Plaid Cymru have held their spring conference in Caernarfon and the party faithful were in an expectant mood. This was Rhun ap Iorwerth’s second conference since becoming the Party of Wales leader in June of last year. 2023 was undoubtedly a tough year for Plaid Cymru after a damning report looked into the party's culture and consequently a new leader was brought in. But things seem to be changing for the party.

WalesOnline attended the two-day conference at Y Galeri, right at the heart of the Gwynedd town and spoke to members, staff and politicians to get an insight into the party's current position. Here are the four key takeaways from the conference.

READ MORE: Plaid leader Rhun ap Iorwerth on his plan to win votes in the Valleys and take on Vaughan Gething

LATEST: Four key points from Rhun ap Iorwerth's speech to Plaid Cymru's spring conference

Llinos Medi is a strong candidate for Ynys Môn

The Isle of Anglesey Council leader had a very good conference in Caernarfon. She received a loud cheer as she came on stage and the audience responded well to her impassioned speech.

Last year, Llinos replaced Rhun ap Iorwerth as the Plaid Cymru candidate for MP on Ynys Môn after he became the party's leader and was therefore ineligible for a Westminster seat. For the latest Welsh news delivered to your inbox sign up to our newsletter.

Speaking to some members at the conference, they had no doubt that Llinos Medi would win the island seat back from the sitting Tory MP Virginia Crosbie. She was first elected to the Isle of Anglesey County Council in 2013, not long after the council had been taken out of special measures.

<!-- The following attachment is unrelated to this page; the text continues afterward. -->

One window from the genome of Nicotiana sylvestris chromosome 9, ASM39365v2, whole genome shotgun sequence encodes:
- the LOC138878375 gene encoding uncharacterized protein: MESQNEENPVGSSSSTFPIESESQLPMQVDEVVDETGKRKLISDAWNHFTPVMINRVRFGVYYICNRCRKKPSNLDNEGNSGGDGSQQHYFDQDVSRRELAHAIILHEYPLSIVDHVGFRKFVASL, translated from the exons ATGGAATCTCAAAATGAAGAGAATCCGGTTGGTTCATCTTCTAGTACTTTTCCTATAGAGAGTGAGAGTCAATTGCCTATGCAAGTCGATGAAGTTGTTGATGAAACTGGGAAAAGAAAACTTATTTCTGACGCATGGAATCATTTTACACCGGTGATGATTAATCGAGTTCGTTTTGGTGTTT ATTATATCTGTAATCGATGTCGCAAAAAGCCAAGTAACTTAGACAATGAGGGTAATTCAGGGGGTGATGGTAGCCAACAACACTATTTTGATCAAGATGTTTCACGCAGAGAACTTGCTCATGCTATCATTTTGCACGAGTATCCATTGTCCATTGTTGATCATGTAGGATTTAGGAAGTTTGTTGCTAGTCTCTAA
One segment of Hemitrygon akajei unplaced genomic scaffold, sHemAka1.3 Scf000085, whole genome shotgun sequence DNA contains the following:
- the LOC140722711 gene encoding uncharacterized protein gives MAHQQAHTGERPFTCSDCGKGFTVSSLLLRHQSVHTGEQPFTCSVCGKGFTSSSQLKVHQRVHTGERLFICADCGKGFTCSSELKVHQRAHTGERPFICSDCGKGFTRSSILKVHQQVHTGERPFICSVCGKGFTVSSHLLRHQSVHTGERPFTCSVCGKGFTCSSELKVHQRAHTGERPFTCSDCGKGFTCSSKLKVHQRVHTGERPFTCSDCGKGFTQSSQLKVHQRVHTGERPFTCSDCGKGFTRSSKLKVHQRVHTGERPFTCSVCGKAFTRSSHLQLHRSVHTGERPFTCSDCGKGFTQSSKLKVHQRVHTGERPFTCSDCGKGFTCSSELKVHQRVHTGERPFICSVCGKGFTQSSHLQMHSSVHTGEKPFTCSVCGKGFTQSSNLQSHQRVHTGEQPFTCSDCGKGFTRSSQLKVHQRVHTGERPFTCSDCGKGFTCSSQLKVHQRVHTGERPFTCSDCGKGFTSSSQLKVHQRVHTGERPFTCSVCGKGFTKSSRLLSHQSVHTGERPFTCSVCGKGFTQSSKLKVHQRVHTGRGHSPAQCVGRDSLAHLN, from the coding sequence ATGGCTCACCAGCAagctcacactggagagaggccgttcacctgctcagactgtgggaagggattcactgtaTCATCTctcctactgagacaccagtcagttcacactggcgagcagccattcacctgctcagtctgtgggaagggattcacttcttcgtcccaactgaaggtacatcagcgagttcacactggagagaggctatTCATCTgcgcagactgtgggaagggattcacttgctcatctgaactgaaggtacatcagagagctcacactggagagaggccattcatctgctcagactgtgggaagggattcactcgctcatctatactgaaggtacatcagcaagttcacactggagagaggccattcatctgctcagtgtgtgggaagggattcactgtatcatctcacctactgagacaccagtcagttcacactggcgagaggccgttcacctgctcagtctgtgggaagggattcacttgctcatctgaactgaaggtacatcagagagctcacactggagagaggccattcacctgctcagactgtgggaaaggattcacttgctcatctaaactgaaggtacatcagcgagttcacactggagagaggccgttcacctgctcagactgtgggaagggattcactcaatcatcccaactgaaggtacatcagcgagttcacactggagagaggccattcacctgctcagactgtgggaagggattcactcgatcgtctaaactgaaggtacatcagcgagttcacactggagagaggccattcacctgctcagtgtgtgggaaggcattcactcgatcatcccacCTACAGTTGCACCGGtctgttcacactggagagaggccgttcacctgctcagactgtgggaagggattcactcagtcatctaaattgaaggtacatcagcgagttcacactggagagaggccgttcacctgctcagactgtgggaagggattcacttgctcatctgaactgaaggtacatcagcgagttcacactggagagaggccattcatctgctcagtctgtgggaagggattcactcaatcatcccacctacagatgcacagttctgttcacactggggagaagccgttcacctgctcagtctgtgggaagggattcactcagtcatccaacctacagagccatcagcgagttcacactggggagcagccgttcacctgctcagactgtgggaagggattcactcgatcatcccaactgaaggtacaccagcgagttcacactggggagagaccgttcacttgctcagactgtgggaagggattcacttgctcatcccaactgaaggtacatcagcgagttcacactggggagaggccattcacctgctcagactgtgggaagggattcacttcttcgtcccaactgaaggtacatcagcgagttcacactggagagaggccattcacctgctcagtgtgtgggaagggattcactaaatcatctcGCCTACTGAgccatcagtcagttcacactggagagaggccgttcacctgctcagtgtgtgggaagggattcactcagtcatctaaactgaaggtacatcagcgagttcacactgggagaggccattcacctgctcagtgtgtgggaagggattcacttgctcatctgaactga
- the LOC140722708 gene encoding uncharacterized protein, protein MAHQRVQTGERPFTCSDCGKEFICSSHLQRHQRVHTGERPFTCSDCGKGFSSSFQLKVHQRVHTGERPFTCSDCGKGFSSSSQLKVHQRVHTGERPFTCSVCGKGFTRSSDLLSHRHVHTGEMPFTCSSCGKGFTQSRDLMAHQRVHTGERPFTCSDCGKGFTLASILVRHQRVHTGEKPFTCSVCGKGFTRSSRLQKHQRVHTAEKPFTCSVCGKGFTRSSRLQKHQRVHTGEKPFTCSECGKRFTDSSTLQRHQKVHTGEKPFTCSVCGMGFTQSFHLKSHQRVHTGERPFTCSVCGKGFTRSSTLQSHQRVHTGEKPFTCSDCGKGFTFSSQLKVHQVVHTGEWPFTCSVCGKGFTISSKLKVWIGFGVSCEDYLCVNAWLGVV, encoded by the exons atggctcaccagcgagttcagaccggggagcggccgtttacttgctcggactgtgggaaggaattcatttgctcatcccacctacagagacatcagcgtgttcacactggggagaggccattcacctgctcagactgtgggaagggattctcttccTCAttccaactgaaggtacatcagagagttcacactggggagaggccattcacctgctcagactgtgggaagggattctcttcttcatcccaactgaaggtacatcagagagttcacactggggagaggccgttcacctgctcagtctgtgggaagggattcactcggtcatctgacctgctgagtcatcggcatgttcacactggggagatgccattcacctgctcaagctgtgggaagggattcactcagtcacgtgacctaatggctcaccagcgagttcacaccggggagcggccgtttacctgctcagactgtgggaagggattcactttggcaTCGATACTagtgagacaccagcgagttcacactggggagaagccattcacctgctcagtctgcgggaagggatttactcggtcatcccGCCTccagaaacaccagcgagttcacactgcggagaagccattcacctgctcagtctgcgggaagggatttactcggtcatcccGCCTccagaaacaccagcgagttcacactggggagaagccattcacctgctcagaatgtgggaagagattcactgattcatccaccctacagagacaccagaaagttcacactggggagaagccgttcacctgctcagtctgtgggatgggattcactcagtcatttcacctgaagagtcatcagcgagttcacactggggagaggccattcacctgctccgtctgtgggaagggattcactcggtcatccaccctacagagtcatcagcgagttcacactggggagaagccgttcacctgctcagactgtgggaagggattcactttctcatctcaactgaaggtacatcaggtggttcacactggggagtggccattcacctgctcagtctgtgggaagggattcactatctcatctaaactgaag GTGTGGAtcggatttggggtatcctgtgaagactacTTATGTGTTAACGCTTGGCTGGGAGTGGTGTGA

Within that year, she became the leader of the Plaid Cymru councillors of the island and then became the council’s leader in 2017 at the age of 35, making her among the youngest council leaders in the UK.

According to a fellow Anglesey councillor at the conference, Llinos has made a significant and lasting contribution as council leader, especially during the coronavirus pandemic, and said that she would undoubtedly do the same as an MP.

Ynys Môn is going to be an interesting three-way battle in the next general election, with Ms Crosbie hoping to retain her seat, against Llinos Medi for Plaid Cymru and Ieuan Mon Williams for Labour.

Calls to tighten rules on political donations

Vaughan Gething's donations controversy was a big talking point at the conference. As expected, Rhun ap Iorwerth was critical of the new Welsh Labour leader and First Minister.